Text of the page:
Project 10

Experimentally unravelling the evolution of an intracellular symbiosis

Prof. Dr. Martin Kaltenpoth (main supervisor)
Department of Insect Symbiosis, Max Planck Institute for Chemical Ecology, Jena
Dr. Tobias Engl (co supervisor)
Department of Insect Symbiosis, Max Planck Institute for Chemical Ecology, Jena

Many insects engage in beneficial interactions with intracellular bacteria that provide nutritional supplementation to their host. Phylogenetic analyses indicate that at least some of these symbioses evolved from previously pathogenic associations. However, the early steps leading to the establishment of intracellular host-beneficial symbioses and the molecular factors underlying the transition from pathogenicity to mutualism remain poorly understood, due to the scarcity of genetically tractable systems. To fill this gap, we have recently established a symbiosis between the grain pest beetle Oryzaephilus surinamensis and a genetically tractable bacterium that infects the beetle’s cells, is mildly pathogenic and vertically transmitted to the offspring.

Project description:
The availability of a genetically tractable intracellular insect-microbe symbiosis allows for addressing many exciting questions on the intracellular colonization of an insect host, the transmission to the offspring, the transition from pathogenicity to mutualism, and the evolutionary events preceding and following this transition. The successful applicant will have the opportunity to co-develop the project and define its focus. The project will be integrated into the department’s larger group of scientists working on the metabolic interplay and molecular control, as well as the ecological context and evolutionary history of microbial symbioses in beetles. The methods relevant for this project include the genetic modification of the bacterial symbiont, beetle manipulation via RNAi, large scale experiments with beetles and their phenotypic characterization, fluorescence in situ hybridization, different fluorescence microscopic techniques and micro computed tomography (µCT).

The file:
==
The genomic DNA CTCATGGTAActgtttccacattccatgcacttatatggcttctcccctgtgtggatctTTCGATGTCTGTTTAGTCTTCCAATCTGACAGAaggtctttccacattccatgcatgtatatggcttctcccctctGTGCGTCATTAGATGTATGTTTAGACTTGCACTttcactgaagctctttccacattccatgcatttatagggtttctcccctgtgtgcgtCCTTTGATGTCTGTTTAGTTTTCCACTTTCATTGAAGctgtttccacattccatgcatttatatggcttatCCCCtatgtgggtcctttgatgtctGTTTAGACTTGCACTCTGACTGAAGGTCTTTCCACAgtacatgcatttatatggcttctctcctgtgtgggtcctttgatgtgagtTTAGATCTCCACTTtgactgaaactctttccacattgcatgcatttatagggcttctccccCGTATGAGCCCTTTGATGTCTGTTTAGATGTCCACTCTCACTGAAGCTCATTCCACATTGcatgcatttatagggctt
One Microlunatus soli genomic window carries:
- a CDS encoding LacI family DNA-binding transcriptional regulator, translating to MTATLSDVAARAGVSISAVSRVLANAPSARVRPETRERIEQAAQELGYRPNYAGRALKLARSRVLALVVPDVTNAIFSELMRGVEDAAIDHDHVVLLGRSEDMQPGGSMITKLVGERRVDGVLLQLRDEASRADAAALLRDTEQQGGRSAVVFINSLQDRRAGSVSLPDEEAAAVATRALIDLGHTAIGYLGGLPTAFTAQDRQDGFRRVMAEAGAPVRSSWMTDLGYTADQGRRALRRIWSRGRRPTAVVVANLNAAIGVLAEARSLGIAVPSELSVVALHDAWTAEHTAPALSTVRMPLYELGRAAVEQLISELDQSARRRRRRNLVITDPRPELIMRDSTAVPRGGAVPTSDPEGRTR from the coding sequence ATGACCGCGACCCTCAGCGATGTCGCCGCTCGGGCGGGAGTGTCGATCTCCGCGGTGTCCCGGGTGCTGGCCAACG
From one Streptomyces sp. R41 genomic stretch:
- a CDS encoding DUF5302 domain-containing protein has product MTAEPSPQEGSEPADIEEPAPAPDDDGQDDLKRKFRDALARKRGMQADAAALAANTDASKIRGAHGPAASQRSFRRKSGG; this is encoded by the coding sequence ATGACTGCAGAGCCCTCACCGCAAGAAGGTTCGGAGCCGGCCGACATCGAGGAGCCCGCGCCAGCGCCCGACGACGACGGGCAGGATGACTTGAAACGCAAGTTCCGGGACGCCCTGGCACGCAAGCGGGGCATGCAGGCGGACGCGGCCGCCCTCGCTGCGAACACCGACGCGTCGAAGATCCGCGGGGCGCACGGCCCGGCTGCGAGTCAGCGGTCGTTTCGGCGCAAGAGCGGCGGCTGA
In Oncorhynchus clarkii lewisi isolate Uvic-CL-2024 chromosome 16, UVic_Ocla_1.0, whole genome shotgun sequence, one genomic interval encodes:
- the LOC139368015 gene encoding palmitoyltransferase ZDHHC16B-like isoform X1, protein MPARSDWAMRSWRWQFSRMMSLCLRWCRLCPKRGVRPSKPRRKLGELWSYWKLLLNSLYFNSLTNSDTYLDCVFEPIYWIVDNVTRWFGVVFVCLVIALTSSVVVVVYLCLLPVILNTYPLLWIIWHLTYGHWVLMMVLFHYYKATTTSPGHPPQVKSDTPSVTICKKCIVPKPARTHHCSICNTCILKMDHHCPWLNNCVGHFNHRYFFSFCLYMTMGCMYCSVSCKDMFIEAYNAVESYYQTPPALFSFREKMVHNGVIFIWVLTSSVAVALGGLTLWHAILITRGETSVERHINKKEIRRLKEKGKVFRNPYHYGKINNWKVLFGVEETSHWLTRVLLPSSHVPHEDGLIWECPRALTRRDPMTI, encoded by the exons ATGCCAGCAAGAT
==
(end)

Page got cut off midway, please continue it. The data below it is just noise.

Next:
Candidate profile:

  • an MSc (or equivalent), ideally in ecology, evolution, molecular biology, microbiology, genetics or a related field.
  • a deep interest in the molecular biology and evolutionary ecology of insect-microbe interactions
  • a strong background in molecular microbiology, molecular entomology, insect or bacterial physiology, or related areas
  • skills in targeted and untargeted mutagenesis of bacteria will be important for the project, so expertise in relevant techniques is desirable
  • critical scientific thinking skills
  • curiosity, creativity, and ambition
  • excellent time management and organizational skills
  • the ability and willingness to interact with other scientists in the group
  • very good communication skills
  • fluency in written and spoken English


  1. Anbutsu, H. et al. Small genome symbiont underlies cuticle hardness in beetles. Proc. Natl. Acad. Sci. 114, E8382–E8391 (2017).
  2. Engl, T. et al. Ancient symbiosis confers desiccation resistance to stored grain pest beetles. Mol. Ecol. 27, 2095–2108 (2018).
  3. Kiefer, J. et al. Inhibition of a nutritional endosymbiont by glyphosate abolishes mutualistic benefit on cuticle synthesis in Oryzaephilus surinamensis. Commun. Biol. 4, 554 (2021)
  4. Kiefer, J. et al. Cuticle supplementation and nitrogen recycling by a dual bacterial symbiosis in a family of xylophagous beetles. ISME J., 17, 1029-1039 (2023)
  5. Su, Y.H. et al. (2022). Rational engineering of a synthetic insect-bacterial mutualism. Curr. Biol. 32, 3925-3938.





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